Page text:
For many people, the term will be synonymous with entrepreneurs making billions from their bedrooms or bestselling books scribbled in a hot new author’s spare time. Generation side-hustle is upon us, and whilst most millennials eye up mounting debts and soaring house prices a glitzy alternate world beckons. Efforts that hard-working Brits undertake outside of their usual hours contribute £72 billion to the UK economy and millennial attitudes towards work are cited as a key driver of the trend.
Over this weekend and the following two, the London hub of the West Coast Main Line, Euston station, is closed. The repercussions ripple all the way to Glasgow, with thousands of rail travellers facing complicated and protracted journeys involved. Never has the North Wembley junction, which is the subject of the triple-weekend makeover, caused such a kerfuffle.
The average UK property price is now a hefty £225,000 (and more than double that in London) and rents are predicted to rise considerably in the next five years. In an effort to combat the country's housing crisis, which has resulted in 1% of the population living on the streets or in emergency accommodation, New Zealand's government has just banned the sale of existing properties to foreign buyers. “We should not be tenants in our own land,” associate minister of finance David Parker told parliament this week.
There's something about a treehouse that just feels like magic. The whimsical "homes", tangled in branches and leaves, remind us of childhood — complete with endless imaginative adventures. But, as adults, revisiting one of these nostalgic structures no longer needs to look like climbing up the old oak tree at our parent's house and smacking our head on a low-hanging piece of plywood.
Earlier this week, actress Rosamund Pike made an appearance on Amazon's Audible Sessions, where The Independent reports she recalled being asked to strip for an audition in her early 20s. Pike, who's built her career starring in films like Gone Girl and A United Kingdom, revealed that she was asked to (and, ultimately, refused to) strip down into her underwear before auditioning for the 2002 James Bond film, Die Another Day. "My first audition was for a Bond film, and I remember them saying I was to drop my dress and appear in my underwear," she said, according to The Independent.
The phonetic spelling of my name is often overlooked to align me with Jasmine, Princess of Agrabah – the real star of Aladdin and coolest member of the Disney sisterhood, by the way. Have you ever noticed that loads of Disney princesses don’t have fathers? Disney daddy issues are A Thing.
If you've ever found yourself standing in line at airport security, battling to fit your toiletries into one of those tiny clear plastic bags, you're not alone. The 100ml liquid restriction can make packing for a even brief weekend break seem like a mean feat, but we have the answer to your problem – solid toiletries. Thanks to brands like Lush, Christophe Robin and Gallinee to name but a few, solid toiletries such as shampoo and body wash are a far cry from the heavily-scented lumps that'd crumble and melt before you'd even have a chance to bring them home.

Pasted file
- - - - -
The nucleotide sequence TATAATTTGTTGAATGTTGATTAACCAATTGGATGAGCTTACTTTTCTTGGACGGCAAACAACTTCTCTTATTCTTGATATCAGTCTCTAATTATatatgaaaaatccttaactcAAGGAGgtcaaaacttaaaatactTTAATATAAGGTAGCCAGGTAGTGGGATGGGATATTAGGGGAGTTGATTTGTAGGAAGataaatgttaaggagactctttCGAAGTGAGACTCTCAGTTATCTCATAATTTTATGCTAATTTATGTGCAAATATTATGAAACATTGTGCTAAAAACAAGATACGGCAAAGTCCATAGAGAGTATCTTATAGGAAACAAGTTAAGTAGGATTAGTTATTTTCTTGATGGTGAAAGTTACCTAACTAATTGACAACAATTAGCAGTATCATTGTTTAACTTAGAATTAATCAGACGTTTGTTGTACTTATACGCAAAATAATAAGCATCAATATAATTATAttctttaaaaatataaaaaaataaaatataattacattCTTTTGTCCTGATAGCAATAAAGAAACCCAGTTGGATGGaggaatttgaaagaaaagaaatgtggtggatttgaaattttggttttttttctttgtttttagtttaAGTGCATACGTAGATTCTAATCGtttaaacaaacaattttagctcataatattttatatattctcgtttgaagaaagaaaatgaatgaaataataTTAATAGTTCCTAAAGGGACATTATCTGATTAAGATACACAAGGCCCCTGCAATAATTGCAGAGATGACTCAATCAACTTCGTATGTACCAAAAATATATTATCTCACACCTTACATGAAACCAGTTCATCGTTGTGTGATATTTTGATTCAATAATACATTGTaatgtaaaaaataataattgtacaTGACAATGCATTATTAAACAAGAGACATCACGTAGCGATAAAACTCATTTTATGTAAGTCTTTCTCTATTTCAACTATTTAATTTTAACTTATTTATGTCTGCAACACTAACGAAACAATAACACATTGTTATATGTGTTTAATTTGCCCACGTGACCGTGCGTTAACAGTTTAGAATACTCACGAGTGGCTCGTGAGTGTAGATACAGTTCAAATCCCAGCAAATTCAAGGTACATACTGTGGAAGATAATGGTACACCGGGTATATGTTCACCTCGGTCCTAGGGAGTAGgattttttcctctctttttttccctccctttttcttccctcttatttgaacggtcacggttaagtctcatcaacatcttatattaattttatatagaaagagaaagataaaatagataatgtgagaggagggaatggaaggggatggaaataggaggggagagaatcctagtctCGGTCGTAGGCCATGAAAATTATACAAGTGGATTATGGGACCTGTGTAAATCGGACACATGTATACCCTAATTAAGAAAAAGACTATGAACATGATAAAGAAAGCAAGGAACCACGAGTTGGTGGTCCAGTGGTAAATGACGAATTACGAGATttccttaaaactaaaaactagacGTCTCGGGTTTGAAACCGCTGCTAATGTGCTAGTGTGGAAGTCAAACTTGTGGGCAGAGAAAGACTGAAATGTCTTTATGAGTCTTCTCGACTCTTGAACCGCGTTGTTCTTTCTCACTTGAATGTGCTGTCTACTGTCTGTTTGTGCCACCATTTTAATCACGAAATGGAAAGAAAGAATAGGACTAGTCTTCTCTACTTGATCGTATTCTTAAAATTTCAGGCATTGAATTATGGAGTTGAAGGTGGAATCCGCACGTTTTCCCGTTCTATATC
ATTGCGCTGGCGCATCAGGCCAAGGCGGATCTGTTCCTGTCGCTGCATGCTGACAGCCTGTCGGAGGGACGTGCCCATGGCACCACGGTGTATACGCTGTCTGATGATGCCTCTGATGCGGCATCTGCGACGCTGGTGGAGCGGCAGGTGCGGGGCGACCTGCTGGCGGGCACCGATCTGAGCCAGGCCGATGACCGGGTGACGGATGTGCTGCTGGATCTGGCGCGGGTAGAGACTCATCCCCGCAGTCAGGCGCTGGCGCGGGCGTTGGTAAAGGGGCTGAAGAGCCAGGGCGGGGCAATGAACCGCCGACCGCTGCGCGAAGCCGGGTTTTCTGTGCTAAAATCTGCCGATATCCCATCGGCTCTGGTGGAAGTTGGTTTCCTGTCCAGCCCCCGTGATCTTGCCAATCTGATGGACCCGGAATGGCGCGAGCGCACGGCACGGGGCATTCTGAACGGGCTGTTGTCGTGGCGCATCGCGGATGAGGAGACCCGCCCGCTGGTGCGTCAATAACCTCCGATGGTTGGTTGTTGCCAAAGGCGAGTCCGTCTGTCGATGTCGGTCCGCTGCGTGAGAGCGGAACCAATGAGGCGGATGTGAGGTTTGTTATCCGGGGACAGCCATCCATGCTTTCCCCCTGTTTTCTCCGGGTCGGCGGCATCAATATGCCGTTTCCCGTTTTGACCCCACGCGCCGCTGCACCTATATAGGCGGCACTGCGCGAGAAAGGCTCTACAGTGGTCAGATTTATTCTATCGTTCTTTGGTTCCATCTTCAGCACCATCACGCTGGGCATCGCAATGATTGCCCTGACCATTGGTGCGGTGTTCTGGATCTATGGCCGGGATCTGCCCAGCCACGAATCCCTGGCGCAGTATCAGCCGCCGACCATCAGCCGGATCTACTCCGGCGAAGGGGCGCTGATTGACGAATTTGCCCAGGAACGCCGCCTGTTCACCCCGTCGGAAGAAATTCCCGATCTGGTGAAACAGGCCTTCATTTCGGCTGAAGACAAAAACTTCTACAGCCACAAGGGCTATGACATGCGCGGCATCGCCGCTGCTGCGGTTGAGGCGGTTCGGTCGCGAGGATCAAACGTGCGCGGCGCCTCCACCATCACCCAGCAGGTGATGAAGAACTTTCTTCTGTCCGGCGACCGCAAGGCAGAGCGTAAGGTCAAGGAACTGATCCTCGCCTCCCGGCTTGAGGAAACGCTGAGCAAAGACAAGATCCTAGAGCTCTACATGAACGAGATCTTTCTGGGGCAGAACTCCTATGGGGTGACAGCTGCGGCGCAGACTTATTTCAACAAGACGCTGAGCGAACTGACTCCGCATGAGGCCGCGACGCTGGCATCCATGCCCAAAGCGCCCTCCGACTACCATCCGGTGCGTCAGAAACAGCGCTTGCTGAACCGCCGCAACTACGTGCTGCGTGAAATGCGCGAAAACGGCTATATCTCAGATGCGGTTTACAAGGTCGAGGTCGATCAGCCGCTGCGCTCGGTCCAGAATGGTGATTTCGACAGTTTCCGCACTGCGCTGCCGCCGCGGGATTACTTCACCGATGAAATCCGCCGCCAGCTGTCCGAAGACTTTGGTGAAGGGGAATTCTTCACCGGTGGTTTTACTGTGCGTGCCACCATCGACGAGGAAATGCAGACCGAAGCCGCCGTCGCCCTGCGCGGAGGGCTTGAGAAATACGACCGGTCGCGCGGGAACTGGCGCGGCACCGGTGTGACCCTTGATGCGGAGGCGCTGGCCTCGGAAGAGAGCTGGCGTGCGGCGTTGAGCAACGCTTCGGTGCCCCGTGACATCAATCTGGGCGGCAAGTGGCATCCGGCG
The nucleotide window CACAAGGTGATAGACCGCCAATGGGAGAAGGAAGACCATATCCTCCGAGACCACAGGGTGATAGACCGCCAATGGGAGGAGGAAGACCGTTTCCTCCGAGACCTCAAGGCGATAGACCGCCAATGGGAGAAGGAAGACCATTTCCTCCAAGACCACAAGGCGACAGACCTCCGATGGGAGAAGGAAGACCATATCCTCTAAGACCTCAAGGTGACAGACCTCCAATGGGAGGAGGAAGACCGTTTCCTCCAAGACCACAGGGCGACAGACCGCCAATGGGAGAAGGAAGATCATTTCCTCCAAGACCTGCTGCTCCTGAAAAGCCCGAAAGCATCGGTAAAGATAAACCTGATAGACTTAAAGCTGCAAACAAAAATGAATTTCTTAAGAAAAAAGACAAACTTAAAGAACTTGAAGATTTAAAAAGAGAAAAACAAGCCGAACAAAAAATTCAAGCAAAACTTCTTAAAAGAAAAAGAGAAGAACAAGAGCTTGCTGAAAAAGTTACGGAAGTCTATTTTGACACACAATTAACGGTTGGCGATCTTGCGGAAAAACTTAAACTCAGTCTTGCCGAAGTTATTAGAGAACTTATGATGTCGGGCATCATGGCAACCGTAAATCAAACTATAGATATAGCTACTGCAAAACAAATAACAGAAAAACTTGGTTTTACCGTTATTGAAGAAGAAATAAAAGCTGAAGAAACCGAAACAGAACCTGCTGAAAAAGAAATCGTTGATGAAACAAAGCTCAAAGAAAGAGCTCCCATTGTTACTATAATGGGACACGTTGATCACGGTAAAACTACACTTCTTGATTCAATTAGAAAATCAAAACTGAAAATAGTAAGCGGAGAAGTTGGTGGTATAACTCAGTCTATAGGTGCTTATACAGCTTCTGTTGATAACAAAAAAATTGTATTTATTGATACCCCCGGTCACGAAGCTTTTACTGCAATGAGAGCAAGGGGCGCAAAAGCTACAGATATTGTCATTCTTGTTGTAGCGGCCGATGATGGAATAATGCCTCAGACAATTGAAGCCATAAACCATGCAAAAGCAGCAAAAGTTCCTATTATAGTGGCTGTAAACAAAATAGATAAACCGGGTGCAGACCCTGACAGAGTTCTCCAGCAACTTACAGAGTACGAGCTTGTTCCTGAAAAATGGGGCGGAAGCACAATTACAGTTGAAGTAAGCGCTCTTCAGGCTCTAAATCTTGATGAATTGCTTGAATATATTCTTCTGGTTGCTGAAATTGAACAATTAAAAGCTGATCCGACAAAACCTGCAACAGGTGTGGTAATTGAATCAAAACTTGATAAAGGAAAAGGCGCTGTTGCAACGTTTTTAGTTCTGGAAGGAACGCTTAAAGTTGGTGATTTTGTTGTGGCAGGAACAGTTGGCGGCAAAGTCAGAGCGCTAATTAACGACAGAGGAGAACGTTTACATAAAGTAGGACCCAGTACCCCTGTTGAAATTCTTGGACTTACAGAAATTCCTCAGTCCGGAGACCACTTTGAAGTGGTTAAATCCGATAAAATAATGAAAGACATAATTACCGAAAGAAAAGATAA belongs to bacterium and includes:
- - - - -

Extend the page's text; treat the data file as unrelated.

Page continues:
Sailor Tracy Edwards on bankruptcy, divorce, and being back on deck with her feisty female crew
The world’s most exciting hikes have been revealed in a new book from Lonely Planet. In Epic Hikes of the World, the publisher has listed 50 of the best walks as selected by travel experts, from urban trails to month-long treks. The guide includes practical information on the best time of year to attempt each hike, how to get there, where to stay and what to eat.
It's likely Eugenie will want to avoid being compared to her cousin's brides' by opting for a completely different silhouette and designer.
Dwarfs in Art: A New Perspective does rather suggest that there was an old perspective that somehow had to smashed by some contemporary dwarfish iconoclasts. For we all do have a cultural perspective of dwarfism, in the widest sense. Think Mini-Me, the late Verne Troyer, in the Austin Powers films.
Of the many illuminating chapters in Robin Green’s new memoir, The Only Girl, in which she recounts her time as the sole woman writing for US music magazine Rolling Stone during its early 1970s heyday, the one entitled A Big Journalistic No-No is surely one of the more memorable. When she drifted towards San Francisco in the late 1960s in the hope of dropping in on the offices of her favourite magazine, the very apex of her ambition was the possibility of landing a secretarial role. Instead, charmed by her deadpan humour, editor Jann Wenner was soon asking her to write 5,000-word cover stories on subjects ranging from David Cassidy to Marvel Comics, Green thereby almost instantaneously graduating to a level most rock hacks can only dream of.
"Harry could have been more insistent perhaps. He's not an unintelligent guy, he's been through the mill himself".
There are many angles to take and many ways of seeing Katie Mitchell and Alice Birch’s free adaptation of Marguerite Duras’ story, which arrives at the Edinburgh International Festival from the Theatre des Bouffes du Nord before transferring to the Barbican in October. It tells of a man who cannot feel, who tries to experience love by having a woman visit him each night in his hotel room to do his bidding.